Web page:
BK. The Thunder and Lightning polka introducing the local ABC sports results at 6.00 o’clock. That takes me back to the late 40’s and well into the fifties. I well remember the announcer saying something like. “We now cross to the Adelaide Oval to Arnold Ewens and Victor Richardson for their summary of the Sheffield Shield game between SA and Victoria”. If I’m not mistaken your father would have been mentioned many times during his career with SA.

  18. Chrisken @11:07am

    Does anyone have any research linking Covid and hypertension ? And are they linking the ACE/ARB inhibitors to the reason?
    Many people take Micardis and that drug is in this group so am keen to clarify this.

    Sorry, only just caught up with this morning.
    Here’s an episode of MedCram on Youtube that explains this, including ARBs and ACEIs.
    https://www.youtube.com/watch?v=1vZDVbqRhyM

  19. Assantdj

    [In the long run a lot of work is going to need to be done, this should primarily be to further efforts to help in the future.]

    Yes, that is the second most important function after identifying date, time, whereabouts and cause of death.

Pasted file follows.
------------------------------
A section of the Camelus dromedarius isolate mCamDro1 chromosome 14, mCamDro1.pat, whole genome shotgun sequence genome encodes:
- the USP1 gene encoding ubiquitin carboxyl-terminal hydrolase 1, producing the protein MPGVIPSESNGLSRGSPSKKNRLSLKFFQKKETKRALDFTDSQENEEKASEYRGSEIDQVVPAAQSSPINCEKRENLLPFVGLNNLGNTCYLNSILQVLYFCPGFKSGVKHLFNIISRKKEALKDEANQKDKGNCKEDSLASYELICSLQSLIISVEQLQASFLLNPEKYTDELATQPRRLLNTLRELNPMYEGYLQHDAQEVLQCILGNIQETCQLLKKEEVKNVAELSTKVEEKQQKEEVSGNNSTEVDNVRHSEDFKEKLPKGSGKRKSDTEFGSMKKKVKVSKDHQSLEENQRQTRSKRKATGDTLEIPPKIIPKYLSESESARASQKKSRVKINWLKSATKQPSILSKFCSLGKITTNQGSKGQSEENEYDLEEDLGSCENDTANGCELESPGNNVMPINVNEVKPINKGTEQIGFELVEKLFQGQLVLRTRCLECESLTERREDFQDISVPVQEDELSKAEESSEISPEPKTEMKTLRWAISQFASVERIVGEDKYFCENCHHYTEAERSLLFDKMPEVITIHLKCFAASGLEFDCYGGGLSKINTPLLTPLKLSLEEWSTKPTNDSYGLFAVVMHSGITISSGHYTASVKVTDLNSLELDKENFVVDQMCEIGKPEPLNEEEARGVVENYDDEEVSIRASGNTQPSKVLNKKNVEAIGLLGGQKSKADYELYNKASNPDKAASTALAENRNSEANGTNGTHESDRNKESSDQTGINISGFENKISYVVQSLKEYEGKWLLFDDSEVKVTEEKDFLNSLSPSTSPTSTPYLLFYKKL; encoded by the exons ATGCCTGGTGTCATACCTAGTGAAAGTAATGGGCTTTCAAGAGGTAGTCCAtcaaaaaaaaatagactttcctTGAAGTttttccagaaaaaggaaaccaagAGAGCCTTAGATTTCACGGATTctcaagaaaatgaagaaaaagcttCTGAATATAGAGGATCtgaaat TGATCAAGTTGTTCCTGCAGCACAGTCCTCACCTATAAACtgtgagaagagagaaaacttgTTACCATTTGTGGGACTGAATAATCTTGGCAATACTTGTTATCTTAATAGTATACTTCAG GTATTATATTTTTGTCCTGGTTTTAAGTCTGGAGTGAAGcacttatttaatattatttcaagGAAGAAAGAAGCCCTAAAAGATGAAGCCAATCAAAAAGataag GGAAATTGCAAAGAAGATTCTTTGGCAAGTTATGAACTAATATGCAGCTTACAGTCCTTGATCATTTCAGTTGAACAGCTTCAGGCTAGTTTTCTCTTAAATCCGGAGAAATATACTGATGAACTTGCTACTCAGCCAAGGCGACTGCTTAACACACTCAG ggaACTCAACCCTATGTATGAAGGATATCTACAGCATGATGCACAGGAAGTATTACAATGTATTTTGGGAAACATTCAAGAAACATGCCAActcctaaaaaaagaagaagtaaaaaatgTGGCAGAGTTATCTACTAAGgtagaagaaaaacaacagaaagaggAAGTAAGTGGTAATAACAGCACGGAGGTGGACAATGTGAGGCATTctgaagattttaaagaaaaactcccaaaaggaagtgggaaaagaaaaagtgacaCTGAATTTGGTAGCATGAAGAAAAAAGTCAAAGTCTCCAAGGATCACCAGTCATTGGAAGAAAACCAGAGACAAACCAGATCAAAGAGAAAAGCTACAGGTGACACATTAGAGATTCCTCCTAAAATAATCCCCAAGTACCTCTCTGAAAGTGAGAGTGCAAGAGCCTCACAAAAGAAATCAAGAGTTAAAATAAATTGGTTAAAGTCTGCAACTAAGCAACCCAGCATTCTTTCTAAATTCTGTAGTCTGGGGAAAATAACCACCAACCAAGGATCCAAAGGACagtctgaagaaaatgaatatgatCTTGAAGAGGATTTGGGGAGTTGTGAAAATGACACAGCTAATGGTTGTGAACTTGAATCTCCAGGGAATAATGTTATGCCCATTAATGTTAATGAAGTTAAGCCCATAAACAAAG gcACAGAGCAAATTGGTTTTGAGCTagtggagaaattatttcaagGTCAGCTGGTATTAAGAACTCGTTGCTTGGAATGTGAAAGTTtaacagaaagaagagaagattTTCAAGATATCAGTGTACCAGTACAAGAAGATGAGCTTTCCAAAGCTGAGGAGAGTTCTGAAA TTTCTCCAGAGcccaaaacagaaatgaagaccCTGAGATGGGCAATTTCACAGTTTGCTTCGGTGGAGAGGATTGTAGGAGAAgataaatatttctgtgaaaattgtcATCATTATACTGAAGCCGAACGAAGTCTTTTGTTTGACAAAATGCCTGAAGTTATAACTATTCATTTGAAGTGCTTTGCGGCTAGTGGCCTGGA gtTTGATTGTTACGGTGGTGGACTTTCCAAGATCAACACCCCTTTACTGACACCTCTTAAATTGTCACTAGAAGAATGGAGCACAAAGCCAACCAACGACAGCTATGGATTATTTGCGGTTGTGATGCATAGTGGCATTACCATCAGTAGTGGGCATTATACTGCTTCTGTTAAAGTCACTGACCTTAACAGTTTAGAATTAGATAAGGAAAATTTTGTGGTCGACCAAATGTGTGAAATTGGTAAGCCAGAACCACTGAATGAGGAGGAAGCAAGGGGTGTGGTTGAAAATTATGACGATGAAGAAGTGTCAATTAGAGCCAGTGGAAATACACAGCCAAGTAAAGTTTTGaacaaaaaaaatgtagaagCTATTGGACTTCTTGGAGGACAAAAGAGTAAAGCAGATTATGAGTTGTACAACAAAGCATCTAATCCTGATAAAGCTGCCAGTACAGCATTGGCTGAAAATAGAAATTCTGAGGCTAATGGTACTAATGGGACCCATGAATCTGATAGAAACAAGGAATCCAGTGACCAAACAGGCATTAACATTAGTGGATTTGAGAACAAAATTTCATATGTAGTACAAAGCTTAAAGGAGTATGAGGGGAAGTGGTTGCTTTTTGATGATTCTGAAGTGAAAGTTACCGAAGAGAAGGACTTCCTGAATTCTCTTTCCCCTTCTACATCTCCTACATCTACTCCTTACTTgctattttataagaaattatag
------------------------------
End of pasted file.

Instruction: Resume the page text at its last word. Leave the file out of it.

20. Bushfire Bill says:
    Sunday, April 5, 2020 at 1:09 pm
    ….
    Mine’s 3.4% for now. What’s yours?

    I think it is a little higher, I argued as follows.

    The aim is to keep the principle constant, if success the principle will remain constant each day. Compound interest does not apply as there is no increase or decrease. You need interest to replace the principle as you lose in over 21 days.
    100/21 = 4.7%. That is 4.7 recover and 4.7% get added to the active cases and the number of active cases remain constant.

  21. “Diogenessays:
    Sunday, April 5, 2020 at 6:10 pm
    shellbell
    What about the AFP?”

    I would imagine the AFP would have decided that there’s nothing to investigate by now.

  22. max:

    [‘There’ll never be a right time to take away the safety net, and the coalition are as likely to be punished for withdrawing it..’]

    Once the destitute have a taste of living reasonably – if $1100 a fortnight is considered as such – it seems to me that the Morrison Government will be in deep nitrogenous waste when it restores it back. I mean to say, doubling Newstart (or whatever it’s now called) is an implicit admission that the allowance is woefully iinadequate.

  23. Aqualung

    I hope this cheers people up.

    Say hello to grandbaby aqualung.
    She arrived last night.

    She is gorgeous – congratulations!!!